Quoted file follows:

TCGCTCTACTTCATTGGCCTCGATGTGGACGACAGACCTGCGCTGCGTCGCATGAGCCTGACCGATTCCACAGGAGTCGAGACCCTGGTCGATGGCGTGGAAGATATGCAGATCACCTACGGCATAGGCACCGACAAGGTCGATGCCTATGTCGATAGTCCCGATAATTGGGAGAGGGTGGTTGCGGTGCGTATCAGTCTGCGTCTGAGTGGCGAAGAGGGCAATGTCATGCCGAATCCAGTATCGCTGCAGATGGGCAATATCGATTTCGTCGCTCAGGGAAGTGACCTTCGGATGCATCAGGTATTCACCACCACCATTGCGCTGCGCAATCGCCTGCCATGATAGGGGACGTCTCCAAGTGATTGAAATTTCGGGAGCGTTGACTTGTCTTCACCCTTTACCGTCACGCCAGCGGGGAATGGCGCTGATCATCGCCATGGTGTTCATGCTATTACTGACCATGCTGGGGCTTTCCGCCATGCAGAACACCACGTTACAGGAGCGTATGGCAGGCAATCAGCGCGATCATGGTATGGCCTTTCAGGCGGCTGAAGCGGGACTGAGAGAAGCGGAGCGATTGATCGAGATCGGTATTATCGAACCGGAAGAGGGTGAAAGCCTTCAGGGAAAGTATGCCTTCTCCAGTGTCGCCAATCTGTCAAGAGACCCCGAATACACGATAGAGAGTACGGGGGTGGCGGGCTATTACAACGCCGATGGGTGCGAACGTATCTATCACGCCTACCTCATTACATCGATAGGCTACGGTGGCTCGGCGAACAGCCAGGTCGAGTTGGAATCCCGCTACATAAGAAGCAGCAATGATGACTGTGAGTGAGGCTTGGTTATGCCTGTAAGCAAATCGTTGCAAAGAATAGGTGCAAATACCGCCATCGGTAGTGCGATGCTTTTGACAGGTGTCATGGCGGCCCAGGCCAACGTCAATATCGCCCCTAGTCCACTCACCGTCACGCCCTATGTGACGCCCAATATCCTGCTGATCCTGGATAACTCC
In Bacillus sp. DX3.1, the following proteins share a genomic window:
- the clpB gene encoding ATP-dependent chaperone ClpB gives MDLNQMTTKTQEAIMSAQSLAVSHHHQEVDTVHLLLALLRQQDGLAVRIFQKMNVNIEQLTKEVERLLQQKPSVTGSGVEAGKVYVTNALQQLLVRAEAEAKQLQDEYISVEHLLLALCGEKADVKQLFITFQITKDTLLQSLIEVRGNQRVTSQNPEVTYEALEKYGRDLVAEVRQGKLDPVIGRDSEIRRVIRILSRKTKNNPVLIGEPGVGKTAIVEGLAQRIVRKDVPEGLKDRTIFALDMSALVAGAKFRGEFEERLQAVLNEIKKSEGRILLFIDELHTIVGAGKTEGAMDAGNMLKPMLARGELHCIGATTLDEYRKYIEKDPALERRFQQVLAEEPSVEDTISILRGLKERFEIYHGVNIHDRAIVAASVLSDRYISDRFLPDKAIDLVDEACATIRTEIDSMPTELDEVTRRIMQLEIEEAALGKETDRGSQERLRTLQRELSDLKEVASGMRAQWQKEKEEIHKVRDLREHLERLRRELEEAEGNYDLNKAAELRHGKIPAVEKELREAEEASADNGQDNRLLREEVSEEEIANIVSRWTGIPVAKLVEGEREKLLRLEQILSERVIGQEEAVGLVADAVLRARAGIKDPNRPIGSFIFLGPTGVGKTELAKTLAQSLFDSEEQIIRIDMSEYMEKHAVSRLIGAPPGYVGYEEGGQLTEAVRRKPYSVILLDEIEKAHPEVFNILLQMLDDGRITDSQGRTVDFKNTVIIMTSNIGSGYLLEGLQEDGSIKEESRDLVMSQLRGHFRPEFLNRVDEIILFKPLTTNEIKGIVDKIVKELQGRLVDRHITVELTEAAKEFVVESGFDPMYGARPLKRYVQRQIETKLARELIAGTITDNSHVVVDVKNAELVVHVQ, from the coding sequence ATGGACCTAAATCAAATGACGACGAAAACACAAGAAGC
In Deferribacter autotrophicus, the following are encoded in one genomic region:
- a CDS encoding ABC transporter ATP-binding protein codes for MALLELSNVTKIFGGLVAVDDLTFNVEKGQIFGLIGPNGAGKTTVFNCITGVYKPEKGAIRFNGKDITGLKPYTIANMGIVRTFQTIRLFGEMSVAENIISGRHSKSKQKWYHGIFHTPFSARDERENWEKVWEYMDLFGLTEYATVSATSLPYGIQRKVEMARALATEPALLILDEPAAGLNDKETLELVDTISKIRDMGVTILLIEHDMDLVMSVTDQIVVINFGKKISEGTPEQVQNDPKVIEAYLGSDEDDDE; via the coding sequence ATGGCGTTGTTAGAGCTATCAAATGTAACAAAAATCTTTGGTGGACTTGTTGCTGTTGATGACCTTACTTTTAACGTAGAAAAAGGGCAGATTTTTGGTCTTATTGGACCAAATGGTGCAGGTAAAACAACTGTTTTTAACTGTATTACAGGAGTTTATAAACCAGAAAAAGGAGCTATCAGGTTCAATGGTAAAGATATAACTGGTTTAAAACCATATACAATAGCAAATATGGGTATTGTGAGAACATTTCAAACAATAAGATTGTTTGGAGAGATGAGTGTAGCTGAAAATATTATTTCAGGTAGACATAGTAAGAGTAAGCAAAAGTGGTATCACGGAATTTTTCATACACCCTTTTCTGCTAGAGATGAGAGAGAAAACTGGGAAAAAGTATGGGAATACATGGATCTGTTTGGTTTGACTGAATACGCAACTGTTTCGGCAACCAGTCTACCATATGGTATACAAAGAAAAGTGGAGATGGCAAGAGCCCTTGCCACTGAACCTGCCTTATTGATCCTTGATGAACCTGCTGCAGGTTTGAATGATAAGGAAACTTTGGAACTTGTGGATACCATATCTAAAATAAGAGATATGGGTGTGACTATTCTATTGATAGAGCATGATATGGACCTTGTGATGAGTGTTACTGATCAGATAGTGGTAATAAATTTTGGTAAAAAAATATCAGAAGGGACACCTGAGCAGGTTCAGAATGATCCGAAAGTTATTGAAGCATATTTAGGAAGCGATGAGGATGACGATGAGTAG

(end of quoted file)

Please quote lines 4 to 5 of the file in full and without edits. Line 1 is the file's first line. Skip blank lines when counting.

In Deferribacter autotrophicus, the following are encoded in one genomic region:
- a CDS encoding ABC transporter ATP-binding protein codes for MALLELSNVTKIFGGLVAVDDLTFNVEKGQIFGLIGPNGAGKTTVFNCITGVYKPEKGAIRFNGKDITGLKPYTIANMGIVRTFQTIRLFGEMSVAENIISGRHSKSKQKWYHGIFHTPFSARDERENWEKVWEYMDLFGLTEYATVSATSLPYGIQRKVEMARALATEPALLILDEPAAGLNDKETLELVDTISKIRDMGVTILLIEHDMDLVMSVTDQIVVINFGKKISEGTPEQVQNDPKVIEAYLGSDEDDDE; via the coding sequence ATGGCGTTGTTAGAGCTATCAAATGTAACAAAAATCTTTGGTGGACTTGTTGCTGTTGATGACCTTACTTTTAACGTAGAAAAAGGGCAGATTTTTGGTCTTATTGGACCAAATGGTGCAGGTAAAACAACTGTTTTTAACTGTATTACAGGAGTTTATAAACCAGAAAAAGGAGCTATCAGGTTCAATGGTAAAGATATAACTGGTTTAAAACCATATACAATAGCAAATATGGGTATTGTGAGAACATTTCAAACAATAAGATTGTTTGGAGAGATGAGTGTAGCTGAAAATATTATTTCAGGTAGACATAGTAAGAGTAAGCAAAAGTGGTATCACGGAATTTTTCATACACCCTTTTCTGCTAGAGATGAGAGAGAAAACTGGGAAAAAGTATGGGAATACATGGATCTGTTTGGTTTGACTGAATACGCAACTGTTTCGGCAACCAGTCTACCATATGGTATACAAAGAAAAGTGGAGATGGCAAGAGCCCTTGCCACTGAACCTGCCTTATTGATCCTTGATGAACCTGCTGCAGGTTTGAATGATAAGGAAACTTTGGAACTTGTGGATACCATATCTAAAATAAGAGATATGGGTGTGACTATTCTATTGATAGAGCATGATATGGACCTTGTGATGAGTGTTACTGATCAGATAGTGGTAATAAATTTTGGTAAAAAAATATCAGAAGGGACACCTGAGCAGGTTCAGAATGATCCGAAAGTTATTGAAGCATATTTAGGAAGCGATGAGGATGACGATGAGTAG